Amnesty scheme: Pakistan registers 100,000 new tax filers, nets $450m

Pakistan, IMF reach accord for $6 billion package over 3 years

Web Report

Pakistan’s government has confirmed that it has registered around 100,000 new tax filers and expects to have raised about $450 million from a tax amnesty on hidden assets, the finance chief has said.

The announcement came a day after the International Monetary Fund gave final approval to a $6 billion loan package designed to shore up the economy while the government cuts debt and builds up dwindling foreign currency reserves.

Finance chief Abdul Hafeez Shaikh said nearly 137,000 people had registered at the closure of the amnesty this week, of whom nearly 100,000 were first-time filers. That was a significant total in a nation where less than 1 per cent of the 208 million population file tax returns.

In total, around Rs3 trillion ($19.25 billion) of assets were declared and tax revenue worth around Rs70 billion was collected.

Prime Minister Imran Khan introduced the amnesty on undeclared assets, part of a broader drive to widen Pakistan’s notoriously narrow tax base, in a bid to identify high earners for more efficient tax collection.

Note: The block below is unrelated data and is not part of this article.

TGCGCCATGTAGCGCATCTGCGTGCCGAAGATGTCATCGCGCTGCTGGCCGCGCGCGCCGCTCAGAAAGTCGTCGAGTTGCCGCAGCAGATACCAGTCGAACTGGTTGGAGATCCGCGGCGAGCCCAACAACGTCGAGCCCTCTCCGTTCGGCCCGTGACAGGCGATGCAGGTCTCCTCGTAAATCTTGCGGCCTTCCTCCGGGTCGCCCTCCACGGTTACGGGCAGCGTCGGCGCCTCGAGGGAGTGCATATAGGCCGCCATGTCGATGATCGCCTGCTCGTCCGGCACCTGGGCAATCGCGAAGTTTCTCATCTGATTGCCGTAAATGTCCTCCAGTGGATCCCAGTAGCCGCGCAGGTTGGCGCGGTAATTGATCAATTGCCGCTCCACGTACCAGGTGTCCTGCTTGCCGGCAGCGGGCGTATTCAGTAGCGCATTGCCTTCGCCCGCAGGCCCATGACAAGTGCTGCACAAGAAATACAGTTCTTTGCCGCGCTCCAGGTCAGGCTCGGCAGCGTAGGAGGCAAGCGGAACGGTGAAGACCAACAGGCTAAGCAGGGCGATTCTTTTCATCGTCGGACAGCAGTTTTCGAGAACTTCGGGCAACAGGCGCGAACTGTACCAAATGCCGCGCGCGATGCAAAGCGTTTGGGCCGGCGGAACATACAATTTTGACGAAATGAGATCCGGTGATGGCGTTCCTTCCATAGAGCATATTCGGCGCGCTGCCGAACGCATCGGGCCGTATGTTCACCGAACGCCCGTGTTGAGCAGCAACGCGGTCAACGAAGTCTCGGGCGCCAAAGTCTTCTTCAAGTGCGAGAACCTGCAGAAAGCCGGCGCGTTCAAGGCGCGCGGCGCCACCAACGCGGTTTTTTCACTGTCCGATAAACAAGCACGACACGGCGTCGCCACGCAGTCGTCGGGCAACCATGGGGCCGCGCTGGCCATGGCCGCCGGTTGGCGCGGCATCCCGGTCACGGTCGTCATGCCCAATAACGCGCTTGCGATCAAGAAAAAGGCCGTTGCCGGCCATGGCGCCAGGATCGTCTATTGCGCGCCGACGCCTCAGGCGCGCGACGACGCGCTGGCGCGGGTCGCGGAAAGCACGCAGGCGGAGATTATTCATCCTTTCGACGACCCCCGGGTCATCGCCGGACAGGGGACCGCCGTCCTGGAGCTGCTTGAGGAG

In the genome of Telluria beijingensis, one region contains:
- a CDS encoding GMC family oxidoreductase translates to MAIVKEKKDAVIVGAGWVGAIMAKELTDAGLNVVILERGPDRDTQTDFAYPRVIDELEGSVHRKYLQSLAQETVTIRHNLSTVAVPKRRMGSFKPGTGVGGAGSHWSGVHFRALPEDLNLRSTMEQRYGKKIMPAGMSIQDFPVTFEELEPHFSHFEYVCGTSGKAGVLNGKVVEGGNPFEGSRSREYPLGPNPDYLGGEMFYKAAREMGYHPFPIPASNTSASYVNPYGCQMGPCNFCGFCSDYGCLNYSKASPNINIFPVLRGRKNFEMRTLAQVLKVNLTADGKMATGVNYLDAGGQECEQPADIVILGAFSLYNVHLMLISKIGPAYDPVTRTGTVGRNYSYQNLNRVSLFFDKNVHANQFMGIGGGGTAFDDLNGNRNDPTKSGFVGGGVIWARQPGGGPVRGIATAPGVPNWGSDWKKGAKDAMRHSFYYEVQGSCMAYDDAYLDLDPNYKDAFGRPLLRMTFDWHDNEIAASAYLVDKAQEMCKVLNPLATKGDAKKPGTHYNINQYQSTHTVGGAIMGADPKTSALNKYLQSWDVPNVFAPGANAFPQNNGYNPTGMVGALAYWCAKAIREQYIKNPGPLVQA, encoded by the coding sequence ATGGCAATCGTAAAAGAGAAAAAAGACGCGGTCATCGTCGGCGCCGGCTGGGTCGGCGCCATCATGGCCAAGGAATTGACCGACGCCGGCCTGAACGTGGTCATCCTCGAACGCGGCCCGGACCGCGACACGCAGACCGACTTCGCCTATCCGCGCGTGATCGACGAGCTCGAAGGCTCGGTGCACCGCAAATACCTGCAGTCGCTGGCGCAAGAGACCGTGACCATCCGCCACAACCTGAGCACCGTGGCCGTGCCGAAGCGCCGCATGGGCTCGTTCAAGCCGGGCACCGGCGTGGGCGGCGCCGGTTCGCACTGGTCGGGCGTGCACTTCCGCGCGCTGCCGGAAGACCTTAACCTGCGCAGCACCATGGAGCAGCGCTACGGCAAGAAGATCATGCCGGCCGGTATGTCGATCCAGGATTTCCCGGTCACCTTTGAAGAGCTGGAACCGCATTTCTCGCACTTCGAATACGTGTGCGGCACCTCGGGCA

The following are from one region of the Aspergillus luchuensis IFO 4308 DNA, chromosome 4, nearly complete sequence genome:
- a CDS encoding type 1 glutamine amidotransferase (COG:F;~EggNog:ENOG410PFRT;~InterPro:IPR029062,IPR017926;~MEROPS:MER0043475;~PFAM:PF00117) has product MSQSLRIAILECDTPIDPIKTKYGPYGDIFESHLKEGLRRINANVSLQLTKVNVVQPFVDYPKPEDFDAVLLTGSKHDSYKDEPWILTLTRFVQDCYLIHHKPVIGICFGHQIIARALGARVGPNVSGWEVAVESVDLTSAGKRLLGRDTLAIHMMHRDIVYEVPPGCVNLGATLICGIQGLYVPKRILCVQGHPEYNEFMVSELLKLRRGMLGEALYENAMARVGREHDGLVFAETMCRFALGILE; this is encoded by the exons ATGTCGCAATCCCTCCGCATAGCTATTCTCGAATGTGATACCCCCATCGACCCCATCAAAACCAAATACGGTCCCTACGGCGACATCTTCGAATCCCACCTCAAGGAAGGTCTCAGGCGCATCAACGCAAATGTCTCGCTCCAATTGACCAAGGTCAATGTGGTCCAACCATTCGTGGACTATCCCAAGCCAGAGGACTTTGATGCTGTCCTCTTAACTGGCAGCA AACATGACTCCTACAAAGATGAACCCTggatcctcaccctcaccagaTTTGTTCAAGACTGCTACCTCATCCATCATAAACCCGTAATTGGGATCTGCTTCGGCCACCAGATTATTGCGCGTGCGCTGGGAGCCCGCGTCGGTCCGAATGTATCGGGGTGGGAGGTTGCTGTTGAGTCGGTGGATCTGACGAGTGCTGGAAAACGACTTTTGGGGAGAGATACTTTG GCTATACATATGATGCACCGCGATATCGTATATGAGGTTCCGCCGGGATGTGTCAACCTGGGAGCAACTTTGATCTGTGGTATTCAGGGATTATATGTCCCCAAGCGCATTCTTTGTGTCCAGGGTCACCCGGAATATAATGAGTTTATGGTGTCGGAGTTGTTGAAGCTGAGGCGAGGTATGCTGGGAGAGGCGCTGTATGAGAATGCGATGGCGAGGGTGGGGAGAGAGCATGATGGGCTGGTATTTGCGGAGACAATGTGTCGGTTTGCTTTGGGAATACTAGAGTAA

The move represented a turnaround for Khan who had accused previous governments of using amnesties to legitimise illegally acquired wealth hidden inside Pakistan and abroad.

Under the IMF agreement, approved on Wednesday, Pakistan has undertaken to drastically increase revenue mobilisation by 4-5 per cent of GDP at federal and provincial level over three years. Hafeez Shaikh said the IMF agreement would open up more funds from other lending agencies and help the broader economy. “Pakistan’s economy will stabilise, and we will take on the path of progress.”

He had said recently that the priorities are to safeguard the economy and stabilise it, fix financially-weak institutions, improve foreign relations and giving incentives to the rich and compel them to pay taxes.

The government has set a target of raising Rs5.55 trillion ($35.6 billion) in tax this year, an ambitious goal given that it missed a previous target of Rs4.4 trillion by over Rs500 billion.